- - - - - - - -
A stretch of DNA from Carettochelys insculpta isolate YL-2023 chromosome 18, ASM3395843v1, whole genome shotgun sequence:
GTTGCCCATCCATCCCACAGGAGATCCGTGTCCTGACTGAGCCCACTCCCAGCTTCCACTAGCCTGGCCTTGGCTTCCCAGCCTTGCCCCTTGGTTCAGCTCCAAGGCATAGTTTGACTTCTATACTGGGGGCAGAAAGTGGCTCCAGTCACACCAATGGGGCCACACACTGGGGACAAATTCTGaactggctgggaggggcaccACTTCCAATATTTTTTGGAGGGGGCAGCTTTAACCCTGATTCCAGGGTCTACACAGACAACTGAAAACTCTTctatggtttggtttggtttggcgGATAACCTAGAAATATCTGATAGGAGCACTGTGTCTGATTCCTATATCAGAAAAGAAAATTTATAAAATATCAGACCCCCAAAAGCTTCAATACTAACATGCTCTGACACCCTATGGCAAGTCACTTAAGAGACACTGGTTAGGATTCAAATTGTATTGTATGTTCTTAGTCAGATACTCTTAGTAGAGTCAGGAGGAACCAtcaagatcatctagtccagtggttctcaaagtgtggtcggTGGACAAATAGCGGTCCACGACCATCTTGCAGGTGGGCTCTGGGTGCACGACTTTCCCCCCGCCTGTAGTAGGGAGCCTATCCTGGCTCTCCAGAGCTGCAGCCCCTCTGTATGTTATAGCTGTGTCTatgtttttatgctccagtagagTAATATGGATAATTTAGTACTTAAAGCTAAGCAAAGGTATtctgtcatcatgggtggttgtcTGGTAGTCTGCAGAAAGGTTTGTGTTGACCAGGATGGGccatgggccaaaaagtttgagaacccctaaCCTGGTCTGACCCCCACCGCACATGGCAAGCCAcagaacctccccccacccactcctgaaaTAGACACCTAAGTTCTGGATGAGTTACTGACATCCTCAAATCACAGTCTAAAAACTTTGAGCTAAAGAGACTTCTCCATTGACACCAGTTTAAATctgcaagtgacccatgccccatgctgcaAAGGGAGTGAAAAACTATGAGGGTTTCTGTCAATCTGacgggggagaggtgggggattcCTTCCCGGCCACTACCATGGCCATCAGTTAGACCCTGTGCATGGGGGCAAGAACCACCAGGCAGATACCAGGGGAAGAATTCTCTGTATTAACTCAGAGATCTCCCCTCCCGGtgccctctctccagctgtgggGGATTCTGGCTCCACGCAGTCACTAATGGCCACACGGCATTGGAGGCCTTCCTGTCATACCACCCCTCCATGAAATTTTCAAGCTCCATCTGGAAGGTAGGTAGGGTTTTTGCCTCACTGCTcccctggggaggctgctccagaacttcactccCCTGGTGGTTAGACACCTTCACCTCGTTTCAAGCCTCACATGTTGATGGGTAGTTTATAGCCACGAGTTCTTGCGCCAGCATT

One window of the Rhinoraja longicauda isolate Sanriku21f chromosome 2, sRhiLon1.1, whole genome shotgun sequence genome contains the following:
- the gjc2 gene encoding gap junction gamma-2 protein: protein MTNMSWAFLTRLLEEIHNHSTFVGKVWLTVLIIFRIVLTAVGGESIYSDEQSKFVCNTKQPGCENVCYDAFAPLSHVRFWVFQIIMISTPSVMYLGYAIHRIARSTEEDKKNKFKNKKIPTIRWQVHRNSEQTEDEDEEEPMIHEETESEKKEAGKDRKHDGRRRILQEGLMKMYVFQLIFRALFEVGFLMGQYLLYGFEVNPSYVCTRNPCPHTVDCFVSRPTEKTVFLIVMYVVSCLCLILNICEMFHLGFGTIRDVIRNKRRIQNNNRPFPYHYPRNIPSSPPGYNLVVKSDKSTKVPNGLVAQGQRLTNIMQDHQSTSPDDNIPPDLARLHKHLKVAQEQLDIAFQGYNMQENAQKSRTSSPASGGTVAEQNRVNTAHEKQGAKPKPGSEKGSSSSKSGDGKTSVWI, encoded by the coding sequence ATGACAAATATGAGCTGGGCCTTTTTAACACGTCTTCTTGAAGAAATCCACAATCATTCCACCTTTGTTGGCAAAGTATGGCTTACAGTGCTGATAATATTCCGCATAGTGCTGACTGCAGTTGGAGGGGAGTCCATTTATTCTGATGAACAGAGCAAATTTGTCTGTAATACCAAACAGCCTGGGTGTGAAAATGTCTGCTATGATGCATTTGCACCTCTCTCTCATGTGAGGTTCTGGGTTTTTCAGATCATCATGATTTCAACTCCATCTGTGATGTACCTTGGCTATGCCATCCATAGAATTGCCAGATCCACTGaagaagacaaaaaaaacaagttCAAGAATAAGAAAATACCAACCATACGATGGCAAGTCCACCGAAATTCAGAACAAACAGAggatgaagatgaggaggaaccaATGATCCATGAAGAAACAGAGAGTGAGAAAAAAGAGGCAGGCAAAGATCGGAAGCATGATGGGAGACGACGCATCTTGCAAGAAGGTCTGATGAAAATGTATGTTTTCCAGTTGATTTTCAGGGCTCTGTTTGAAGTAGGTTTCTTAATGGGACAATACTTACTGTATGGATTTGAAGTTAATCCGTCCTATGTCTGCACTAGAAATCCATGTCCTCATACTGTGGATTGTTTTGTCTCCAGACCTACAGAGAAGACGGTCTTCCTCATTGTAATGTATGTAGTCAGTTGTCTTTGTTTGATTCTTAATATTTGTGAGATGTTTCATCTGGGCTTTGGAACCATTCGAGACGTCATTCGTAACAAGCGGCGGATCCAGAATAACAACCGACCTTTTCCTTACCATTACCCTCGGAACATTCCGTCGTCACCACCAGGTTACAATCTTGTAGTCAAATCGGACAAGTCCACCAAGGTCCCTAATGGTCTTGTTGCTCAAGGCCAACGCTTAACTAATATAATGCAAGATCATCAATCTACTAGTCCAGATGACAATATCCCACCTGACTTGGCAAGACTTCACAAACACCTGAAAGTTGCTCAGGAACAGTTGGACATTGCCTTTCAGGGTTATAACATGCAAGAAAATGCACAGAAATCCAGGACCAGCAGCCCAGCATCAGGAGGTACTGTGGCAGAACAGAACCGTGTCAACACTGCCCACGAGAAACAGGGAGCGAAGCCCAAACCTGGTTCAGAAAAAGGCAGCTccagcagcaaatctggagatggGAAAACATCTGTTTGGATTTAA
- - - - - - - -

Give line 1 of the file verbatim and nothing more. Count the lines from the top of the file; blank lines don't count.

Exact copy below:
A stretch of DNA from Carettochelys insculpta isolate YL-2023 chromosome 18, ASM3395843v1, whole genome shotgun sequence: